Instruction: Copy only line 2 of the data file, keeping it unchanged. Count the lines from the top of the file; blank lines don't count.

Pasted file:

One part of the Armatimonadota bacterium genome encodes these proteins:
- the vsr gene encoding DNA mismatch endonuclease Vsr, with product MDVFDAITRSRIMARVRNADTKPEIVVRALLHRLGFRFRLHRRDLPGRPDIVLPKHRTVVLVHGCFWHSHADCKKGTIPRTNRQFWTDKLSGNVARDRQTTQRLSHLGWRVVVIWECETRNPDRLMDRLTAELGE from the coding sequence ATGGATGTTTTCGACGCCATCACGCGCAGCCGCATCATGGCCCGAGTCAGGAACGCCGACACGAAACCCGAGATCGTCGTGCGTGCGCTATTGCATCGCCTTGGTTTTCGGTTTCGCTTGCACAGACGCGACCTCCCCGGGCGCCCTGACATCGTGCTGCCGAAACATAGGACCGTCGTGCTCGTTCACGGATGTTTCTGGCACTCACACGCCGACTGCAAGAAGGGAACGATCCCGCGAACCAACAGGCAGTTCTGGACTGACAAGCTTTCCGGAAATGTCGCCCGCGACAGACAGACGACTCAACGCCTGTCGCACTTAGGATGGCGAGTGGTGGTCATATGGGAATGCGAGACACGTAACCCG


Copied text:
- the vsr gene encoding DNA mismatch endonuclease Vsr, with product MDVFDAITRSRIMARVRNADTKPEIVVRALLHRLGFRFRLHRRDLPGRPDIVLPKHRTVVLVHGCFWHSHADCKKGTIPRTNRQFWTDKLSGNVARDRQTTQRLSHLGWRVVVIWECETRNPDRLMDRLTAELGE from the coding sequence ATGGATGTTTTCGACGCCATCACGCGCAGCCGCATCATGGCCCGAGTCAGGAACGCCGACACGAAACCCGAGATCGTCGTGCGTGCGCTATTGCATCGCCTTGGTTTTCGGTTTCGCTTGCACAGACGCGACCTCCCCGGGCGCCCTGACATCGTGCTGCCGAAACATAGGACCGTCGTGCTCGTTCACGGATGTTTCTGGCACTCACACGCCGACTGCAAGAAGGGAACGATCCCGCGAACCAACAGGCAGTTCTGGACTGACAAGCTTTCCGGAAATGTCGCCCGCGACAGACAGACGACTCAACGCCTGTCGCACTTAGGATGGCGAGTGGTGGTCATATGGGAATGCGAGACACGTAACCCG